It's week 2, School Room Week, of the NOT Back-to-School Blog Hop over on Heart of the Matter.
We don't have a dedicated school room, but school definitely dominates our family room. Check it out. As usual, click on any photo to see it full size.
This photo was taken from in front of our kitchen sink, over looking the bar counter, the dining room table, and then into the family room where school takes place. Notice the cattails in the foreground from an earlier blog post, and behind them you can barely see an ugly but comfy yellow chair, and off to the right between the wooden chair and the computer desk is a comfy but ugly green love seat. The shelves and desk are pretty ugly too. Hmmm, I sense a theme there.We do have prettier dreams, however. We are making plans, counting costs, and saving up to put in built in cabinets and shelves along that large west wall of the family room. This is about what we plan. We'll replace the ugly but comfy seats with pretty but comfy seats too.
While I'm at it here, I'll spend the rest of this post talking about our version of the workbox system. Don't know what workboxes are? Well, Squidoo has the best overview that I know of.
I opted to use Sterilite 6.2 quart flat bins instead of plastic shoe boxes, because the idea of folding workbooks to fit in smaller bins just bothers me. The bins I chose allow even extra large books to lay flat. Otherwise my system for my three younger kids is pretty much the same as explained on the above Squidoo page. For my preschooler, the bins with pink numbers, "school" is just a mix of games, puzzles, and other activities that keep her happy while I work with the others. When I first started out with these about three weeks ago I was changing out her things daily, but now I have found she is just as happy if I keep the same items for a full week.
Here is a peek into my 2nd grader's #1 bin. The underside of the lid has the workbox schedule grid for the velcro numbers to go as he finishes each bin. Also, in this bin is where his pencil, crayons, and other school supplies live, and right on top ready for Monday morning is a cardstock page with clip art of a child making her bed and it reads "clean your room". He has to clean his room for the #1 bin to be done and so he can go on with the rest of his school day. My K'er and preschooler have similar #1 bins.
Some people new to workboxes wonder how subjects that are done together with more than one child are dealt with. For example, if I am reading one History book to two or more children what do I do with it? Well, the biggest benefit of the workboxes in our homeschool is the accountability required of me, so it is important to me that all school is in the boxes. So, I just put the do-together items in one child's box and when we get to it the other child (or other children, as the case may be) take a break from their boxes and come along too. Again, we are only about three weeks into this workbox system, but it is working very, very well so far. I'll post a workbox update come January or February, as I am often curious how people's systems work in the long term.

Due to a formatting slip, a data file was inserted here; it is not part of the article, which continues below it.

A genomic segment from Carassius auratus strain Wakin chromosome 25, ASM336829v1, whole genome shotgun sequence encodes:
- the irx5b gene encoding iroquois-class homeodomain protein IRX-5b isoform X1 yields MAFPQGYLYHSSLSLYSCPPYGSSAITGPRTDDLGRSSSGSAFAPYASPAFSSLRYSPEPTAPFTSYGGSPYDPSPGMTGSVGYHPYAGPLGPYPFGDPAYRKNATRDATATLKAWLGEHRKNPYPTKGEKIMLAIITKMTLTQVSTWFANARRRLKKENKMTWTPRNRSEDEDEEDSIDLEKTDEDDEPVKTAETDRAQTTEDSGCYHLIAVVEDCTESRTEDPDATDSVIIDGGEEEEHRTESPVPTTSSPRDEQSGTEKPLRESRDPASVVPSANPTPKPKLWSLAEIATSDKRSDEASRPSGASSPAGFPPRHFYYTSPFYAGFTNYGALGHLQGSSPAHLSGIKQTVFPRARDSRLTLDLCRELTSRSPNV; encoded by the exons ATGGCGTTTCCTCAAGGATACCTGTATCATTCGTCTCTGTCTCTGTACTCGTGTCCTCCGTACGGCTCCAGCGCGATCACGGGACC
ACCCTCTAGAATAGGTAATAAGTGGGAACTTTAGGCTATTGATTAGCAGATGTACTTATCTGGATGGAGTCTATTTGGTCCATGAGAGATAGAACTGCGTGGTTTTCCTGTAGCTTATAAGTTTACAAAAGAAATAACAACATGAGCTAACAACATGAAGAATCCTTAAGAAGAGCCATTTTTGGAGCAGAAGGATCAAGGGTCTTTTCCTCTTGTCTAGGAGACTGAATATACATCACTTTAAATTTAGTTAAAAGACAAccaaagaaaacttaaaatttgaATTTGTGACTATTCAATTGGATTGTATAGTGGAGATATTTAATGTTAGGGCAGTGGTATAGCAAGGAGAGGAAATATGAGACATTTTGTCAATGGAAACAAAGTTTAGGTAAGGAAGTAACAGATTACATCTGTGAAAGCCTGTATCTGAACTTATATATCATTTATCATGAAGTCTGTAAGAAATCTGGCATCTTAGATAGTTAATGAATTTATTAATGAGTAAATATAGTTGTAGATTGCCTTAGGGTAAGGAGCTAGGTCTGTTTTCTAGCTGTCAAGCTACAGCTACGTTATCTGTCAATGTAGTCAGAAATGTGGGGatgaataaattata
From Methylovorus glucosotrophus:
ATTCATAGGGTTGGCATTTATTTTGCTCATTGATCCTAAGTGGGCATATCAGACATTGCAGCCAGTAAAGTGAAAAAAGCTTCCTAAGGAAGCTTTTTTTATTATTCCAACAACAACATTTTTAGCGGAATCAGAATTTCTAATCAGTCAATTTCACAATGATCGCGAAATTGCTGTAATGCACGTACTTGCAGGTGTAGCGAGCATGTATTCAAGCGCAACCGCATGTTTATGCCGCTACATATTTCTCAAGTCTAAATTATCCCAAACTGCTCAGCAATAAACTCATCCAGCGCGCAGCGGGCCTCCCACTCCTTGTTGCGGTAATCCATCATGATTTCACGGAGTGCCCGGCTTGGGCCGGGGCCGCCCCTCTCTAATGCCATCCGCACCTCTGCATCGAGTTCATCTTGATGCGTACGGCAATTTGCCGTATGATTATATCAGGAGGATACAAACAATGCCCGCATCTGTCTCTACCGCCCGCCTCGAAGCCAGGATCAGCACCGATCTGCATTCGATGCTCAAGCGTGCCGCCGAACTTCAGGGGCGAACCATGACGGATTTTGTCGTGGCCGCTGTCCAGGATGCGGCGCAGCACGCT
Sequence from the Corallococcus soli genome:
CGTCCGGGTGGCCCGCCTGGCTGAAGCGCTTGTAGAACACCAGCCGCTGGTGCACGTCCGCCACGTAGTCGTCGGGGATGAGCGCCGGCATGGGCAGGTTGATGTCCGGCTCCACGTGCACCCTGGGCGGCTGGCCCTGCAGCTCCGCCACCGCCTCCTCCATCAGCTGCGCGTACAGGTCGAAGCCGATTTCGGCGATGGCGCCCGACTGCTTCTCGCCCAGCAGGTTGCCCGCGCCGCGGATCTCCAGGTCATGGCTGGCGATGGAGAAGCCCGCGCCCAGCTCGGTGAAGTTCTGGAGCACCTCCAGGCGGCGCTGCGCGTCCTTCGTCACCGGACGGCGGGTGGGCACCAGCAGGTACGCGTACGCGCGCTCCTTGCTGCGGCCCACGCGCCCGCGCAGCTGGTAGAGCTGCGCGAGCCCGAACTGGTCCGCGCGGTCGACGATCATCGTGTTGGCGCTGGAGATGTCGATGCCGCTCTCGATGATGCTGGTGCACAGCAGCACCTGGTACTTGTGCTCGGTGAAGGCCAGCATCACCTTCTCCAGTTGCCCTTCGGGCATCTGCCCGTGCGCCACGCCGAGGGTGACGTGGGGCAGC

Lastly, I'll show you my 6th grader's workfolder system, which has a similar premise but is a bit different in execution. I take no credit for the idea; I pretty much copied, almost exactly, the idea from this blog post from Homeschool Creations. For me, this is the perfect solution for kids (and moms) that could benefit from the general workbox idea, but that feel they are too old for a dozen or so boxes. Also, it is quite compact, so it would be a great small space workbox solution as well.
I found this comb bound plastic eight pocket folder at Wal-Mart on a low shelf in the school supply section, and bought two of them so that I could undo the comb binding and add four of the pockets from one into the other to have a single workfolder with twelve pockets (and another folder with four pockets that I am using for the Biology mini co-op I am hosting). The first pocket holds the schedule grid, plus has "clean your room" and "gather school supplies" as tasks to complete to call it finished. For items that won't fit easily into the pocket, such as the novel King of the Wind by Marguerite Henry that she is reading this week, I just use a Post-It note and a velcro square that says the subject (some, like this "Reading" one I got from Homeschool Creations' printables and others, like the "Clean your room." one above I made myself).
Using this workfolder has been a huge success so far this school year, all three weeks of it, and I have great hopes that it will continue to be an asset. It keeps her moving forward steadily in all subject areas, keeps me more accountable to keep on top of her work daily, and keeps both of us more motivated to make sure some "fun" things are scheduled in there too. In the next couple days she'll get a chance to do an online video Art Club and work on her quilting project. In just three weeks she has already done more art, hobbies, and extracurriculars (typing at this moment) than she did for all of last year, and all while still getting all her other subjects done too. Scheduling her "fun" stuff in this way doesn't make it less fun, but rather makes it like a reward for working hard.
UPDATE: See this blog post to read how my workbox system is working almost a year later.